Sustainable Housing: How You Can Make a Difference

Did you know that New York City is one of the smoggiest cities in the country?

Did you know that New York City is one of the smoggiest cities in the country? 

According to the American Lung Association's 2019 State of the Air report, the New York metropolitan area ranked No. 10 on the list of the 25 most ozone-polluted cities in the U.S. And as the largest metro area in the country, that puts more people at risk for the negative health effects of air pollution. According to the EPA, ozone pollution has the following health effects:
  • Respiratory harm, including worsened asthma, COPD, and inflammation.
  • Likely to cause early death (from both short-term and long-term exposure).
  • Likely to cause cardiovascular harm, including heart attacks, strokes, heart disease, and congestive heart failure.
  • May also cause harm to the central nervous system as well as reproductive and developmental harm.
So what does that have to do with sustainable housing? Can how we live and build make a difference? Yes, a TREMENDOUS difference, in fact!
The construction sector is one of the dirtiest industries in the world, responsible for about 4 percent of all particulate emissions and MORE water pollution hazards than any other business. Sustainable development, on the other hand, strives to avoid harmful environmental impacts throughout each project's life cycle. That includes reducing the depletion and disruption of natural resources used in construction, creating buildings that are energy- and resource-efficient, enhancing the indoor environment quality, and considering maintenance and upkeep as well. By building with these goals in mind, we can offset pollution throughout the building's construction and long-term operation.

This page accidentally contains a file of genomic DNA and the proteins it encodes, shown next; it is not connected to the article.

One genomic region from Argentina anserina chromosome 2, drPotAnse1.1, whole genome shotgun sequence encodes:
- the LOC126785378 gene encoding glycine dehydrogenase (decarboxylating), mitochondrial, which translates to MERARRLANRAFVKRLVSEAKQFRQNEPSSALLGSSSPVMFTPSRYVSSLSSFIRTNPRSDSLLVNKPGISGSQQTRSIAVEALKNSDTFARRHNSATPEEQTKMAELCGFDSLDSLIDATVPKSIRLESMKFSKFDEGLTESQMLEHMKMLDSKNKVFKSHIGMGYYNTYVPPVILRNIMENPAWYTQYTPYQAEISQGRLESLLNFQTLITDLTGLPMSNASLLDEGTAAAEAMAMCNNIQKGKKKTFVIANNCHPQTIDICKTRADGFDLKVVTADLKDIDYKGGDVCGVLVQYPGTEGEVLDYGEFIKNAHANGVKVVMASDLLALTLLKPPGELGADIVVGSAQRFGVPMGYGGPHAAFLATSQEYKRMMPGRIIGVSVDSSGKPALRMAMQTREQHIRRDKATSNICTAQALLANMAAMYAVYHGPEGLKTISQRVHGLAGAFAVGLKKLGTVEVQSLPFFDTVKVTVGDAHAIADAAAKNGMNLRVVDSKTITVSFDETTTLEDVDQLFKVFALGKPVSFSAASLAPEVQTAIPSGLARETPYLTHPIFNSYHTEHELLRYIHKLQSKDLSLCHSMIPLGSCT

Here is just a sliver of what sustainable development can achieve:
  • Reduce or eliminate pollution through sustainable design and non-toxic materials choices.
  • Generate energy through renewable sources like solar and reduce consumption through smart systems and design. Forget about being energy-neutral — Let's shoot for energy positive!
  • Reclaim rainwater for irrigation and maintenance.
  • Reduce flooding run-off, minimize the greenhouse effect and even produce food through green roof technology.
  • Encourage retrofitting existing structures rather than promoting new construction, and push for a design that considers future changes to climate, water levels, and other factors to reduce the need for rebuilding.
Think this approach is a moonshot? It's not. Entire community-level projects are underway or already in place all around the world, including ReGen Villages, a company that aims to build cities of power positive homes, renewable energy, water management, organic food production, and waste-to-resource systems. They will break ground on their first village in Almere, Netherlands, near Amsterdam, in 2020. In Costa Rica, La EcoVilla is a 44-lot community devoted to permaculture — a holistic way of living in harmony with nature.
Closer to home, a few of my favorite sustainable and eco-friendly projects include Brooklyn Grange's massive rooftop farm in Sunset Park, Brooklyn; the green roof garden and outdoor classroom at PS 6 on the Upper East Side of Manhattan; and the many ways in which even older skyscrapers, like the Empire State Building, are striving to be environmentally aware.
All of this innovation in the realm of sustainability and eco-consciousness is inspiring me to re-think the future of real estate in the city and around the world. I hope you are excited to join me on this ride!

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Su doesn't see clients as mere transactions but as real human beings with real human needs. She is passionate about educating and empowering clients to make smart decisions, and as a devoted and human-centric advocate.

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